Naramata Getaway Guide: Wine, Dine and Unwind with the Simple Pleasures of the South Okanagan

With its relaxing demeanor and award-wining wineries, Naramata makes for the perfect tranquil getaway

Scenic Naramata overlooks Lake Okanagan

On the eastern shore of Okanagan Lake, quaint and quiet Naramata is teeming with orchard boughs heavy with sweet, ripe fruit, award-winning wineries, and a relaxing demeanor most urbanites only dream of

If you were anywhere else and your friends dropped words like Laughing Stock, Misconduct and Therapy, chances are you might be hangin’ with the wrong crowd.

However, in the delightful rural hamlet of Naramata, you’re apt to enthusiastically welcome the conversation; truth is — they’re just three of over 20 wineries on the renowned Naramata Bench.

Getting to and Around Naramata

Bike along the scenic routes at Naramata (Image: Don Weixl)

Located 417 kilometres from Vancouver, via either Hwy 5 & 97C or Hwy 3 & 97, Naramata is a scenic wine region that marches, or rather, saunters to the beat of its own drum.

Here, life in the slow lane is fully embraced (Naramata was recently selected for an international Cittaslow designation), you can bike (check out Sun N’ Sup for an electric pedal-assist, beach cruiser or mountain bike rental and Three Blind Mice Trails for mountain bikers), hike, walk, eat, swim (Manitou Park & Beach), sip, and savour to your heart’s content.

Some wineries offer accommodations, or you can opt for the hop-on hop-off OK Wine Shuttle. Ride all day for $45 with no need to pre-book.

Take the short drive north of Penticton (16 km) along Naramata Road to enter the village, where well-travelled country roads, bountiful orchards, and world-class viticulturist’s grapes stake their claim on roughly 100 acres of gently sloped land.

Idyllic Okanagan Lake is the region’s eye candy, the perfect backdrop for sunsets the colour of pressed grapes. With just over 2,000 residents, Naramata is an unincorporated community, and governed by the Regional District of Okanagan Similkameen; Discover Naramata acts as an informal Chamber of Commerce. Check out the 2012 Discover Naramata Visitors’ Guide.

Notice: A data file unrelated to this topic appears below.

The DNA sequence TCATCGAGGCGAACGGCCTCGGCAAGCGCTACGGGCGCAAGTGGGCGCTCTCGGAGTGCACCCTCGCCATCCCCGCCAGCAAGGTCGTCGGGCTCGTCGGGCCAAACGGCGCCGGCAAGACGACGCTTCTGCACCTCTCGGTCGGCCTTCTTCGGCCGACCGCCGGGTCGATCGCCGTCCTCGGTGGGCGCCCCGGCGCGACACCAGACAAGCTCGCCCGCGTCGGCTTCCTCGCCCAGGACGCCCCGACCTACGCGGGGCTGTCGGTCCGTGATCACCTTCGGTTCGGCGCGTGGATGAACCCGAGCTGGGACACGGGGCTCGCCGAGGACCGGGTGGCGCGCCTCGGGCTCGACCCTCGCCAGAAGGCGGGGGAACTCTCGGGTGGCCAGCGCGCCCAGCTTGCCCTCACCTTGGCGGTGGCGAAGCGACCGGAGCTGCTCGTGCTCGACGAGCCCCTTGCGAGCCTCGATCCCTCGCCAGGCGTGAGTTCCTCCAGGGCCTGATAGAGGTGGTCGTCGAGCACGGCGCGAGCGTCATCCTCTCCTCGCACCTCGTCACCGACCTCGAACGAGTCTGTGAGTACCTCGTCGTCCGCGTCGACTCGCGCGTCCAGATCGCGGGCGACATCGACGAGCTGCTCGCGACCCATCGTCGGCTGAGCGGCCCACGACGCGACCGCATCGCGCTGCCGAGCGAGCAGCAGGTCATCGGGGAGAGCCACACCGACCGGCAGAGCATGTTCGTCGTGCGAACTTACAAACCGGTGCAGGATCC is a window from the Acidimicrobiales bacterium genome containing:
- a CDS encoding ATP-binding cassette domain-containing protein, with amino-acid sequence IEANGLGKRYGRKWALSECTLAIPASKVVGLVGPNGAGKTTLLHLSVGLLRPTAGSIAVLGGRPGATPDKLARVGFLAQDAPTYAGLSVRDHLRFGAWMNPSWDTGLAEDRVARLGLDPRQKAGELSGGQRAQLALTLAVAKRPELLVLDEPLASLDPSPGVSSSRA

Along the Naramata Bench Wine Route

Naramata Bench Wineries Association produces more than 120,000 bottles annually (Image: Naramata Bench Wineries Association)

At about a 1:100 wineries to residents ratio, wine production from members of Naramata Bench Wineries Association produces between 24,000 and 120,000 bottles annually.

With an extensive selection including big and bold barrel-aged reds, fruit-forward whites, fruit and ice wines (not to mention sparkling), there’s no shortage of elegant and powerful picks for any palate.

Great wines are not necessarily of the vine, as is the case at Elephant Island Orchard Wines. It specializes in wines made from fruits other than grapes. Your experience at this 6,000-case winery should begin with tastings in its tree-shaded courtyard.

At Poplar Grove Winery (one of the original five wineries on the Bench), a boutique cheesery offers luscious and creamy Camembert and blue cheeses for pairing. In addition to its six core wines, Poplar Grove produces exclusive wine for its wine club members, and will soon do the same for diners at its new restaurant, The Vanilla Pod. Tuck into inspired tapas like sushi pizza: panko-breaded sushi rice base, topped with Ahi tuna, wasabi mayo, and avocado.